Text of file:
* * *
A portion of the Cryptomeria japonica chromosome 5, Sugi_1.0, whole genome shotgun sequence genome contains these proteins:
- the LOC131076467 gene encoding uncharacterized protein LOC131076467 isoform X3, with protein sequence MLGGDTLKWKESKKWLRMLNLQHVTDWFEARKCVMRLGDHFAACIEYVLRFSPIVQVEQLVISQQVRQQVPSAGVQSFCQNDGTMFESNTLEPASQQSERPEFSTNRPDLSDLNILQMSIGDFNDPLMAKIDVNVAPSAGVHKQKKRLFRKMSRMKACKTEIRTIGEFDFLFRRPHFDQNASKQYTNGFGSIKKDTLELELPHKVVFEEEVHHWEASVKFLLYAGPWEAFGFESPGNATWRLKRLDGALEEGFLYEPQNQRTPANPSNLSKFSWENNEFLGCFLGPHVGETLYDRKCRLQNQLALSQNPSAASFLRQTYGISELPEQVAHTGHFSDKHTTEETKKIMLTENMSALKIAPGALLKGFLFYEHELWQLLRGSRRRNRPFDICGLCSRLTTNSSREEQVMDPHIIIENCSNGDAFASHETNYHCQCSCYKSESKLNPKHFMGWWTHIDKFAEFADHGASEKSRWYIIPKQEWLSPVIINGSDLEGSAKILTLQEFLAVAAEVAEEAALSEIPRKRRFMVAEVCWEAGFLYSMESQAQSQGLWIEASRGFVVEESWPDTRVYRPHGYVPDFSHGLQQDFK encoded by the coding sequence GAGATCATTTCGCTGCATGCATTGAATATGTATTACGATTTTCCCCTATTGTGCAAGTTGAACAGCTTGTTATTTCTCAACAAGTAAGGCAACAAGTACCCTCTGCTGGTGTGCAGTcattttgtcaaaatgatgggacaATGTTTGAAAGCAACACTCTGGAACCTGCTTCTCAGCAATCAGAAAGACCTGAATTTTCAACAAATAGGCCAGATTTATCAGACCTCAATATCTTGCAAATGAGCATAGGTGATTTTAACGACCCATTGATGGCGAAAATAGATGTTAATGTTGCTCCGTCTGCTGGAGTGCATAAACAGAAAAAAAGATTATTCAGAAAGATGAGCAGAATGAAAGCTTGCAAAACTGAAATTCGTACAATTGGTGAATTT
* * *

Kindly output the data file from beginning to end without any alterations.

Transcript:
A portion of the Cryptomeria japonica chromosome 5, Sugi_1.0, whole genome shotgun sequence genome contains these proteins:
- the LOC131076467 gene encoding uncharacterized protein LOC131076467 isoform X3, with protein sequence MLGGDTLKWKESKKWLRMLNLQHVTDWFEARKCVMRLGDHFAACIEYVLRFSPIVQVEQLVISQQVRQQVPSAGVQSFCQNDGTMFESNTLEPASQQSERPEFSTNRPDLSDLNILQMSIGDFNDPLMAKIDVNVAPSAGVHKQKKRLFRKMSRMKACKTEIRTIGEFDFLFRRPHFDQNASKQYTNGFGSIKKDTLELELPHKVVFEEEVHHWEASVKFLLYAGPWEAFGFESPGNATWRLKRLDGALEEGFLYEPQNQRTPANPSNLSKFSWENNEFLGCFLGPHVGETLYDRKCRLQNQLALSQNPSAASFLRQTYGISELPEQVAHTGHFSDKHTTEETKKIMLTENMSALKIAPGALLKGFLFYEHELWQLLRGSRRRNRPFDICGLCSRLTTNSSREEQVMDPHIIIENCSNGDAFASHETNYHCQCSCYKSESKLNPKHFMGWWTHIDKFAEFADHGASEKSRWYIIPKQEWLSPVIINGSDLEGSAKILTLQEFLAVAAEVAEEAALSEIPRKRRFMVAEVCWEAGFLYSMESQAQSQGLWIEASRGFVVEESWPDTRVYRPHGYVPDFSHGLQQDFK encoded by the coding sequence GAGATCATTTCGCTGCATGCATTGAATATGTATTACGATTTTCCCCTATTGTGCAAGTTGAACAGCTTGTTATTTCTCAACAAGTAAGGCAACAAGTACCCTCTGCTGGTGTGCAGTcattttgtcaaaatgatgggacaATGTTTGAAAGCAACACTCTGGAACCTGCTTCTCAGCAATCAGAAAGACCTGAATTTTCAACAAATAGGCCAGATTTATCAGACCTCAATATCTTGCAAATGAGCATAGGTGATTTTAACGACCCATTGATGGCGAAAATAGATGTTAATGTTGCTCCGTCTGCTGGAGTGCATAAACAGAAAAAAAGATTATTCAGAAAGATGAGCAGAATGAAAGCTTGCAAAACTGAAATTCGTACAATTGGTGAATTT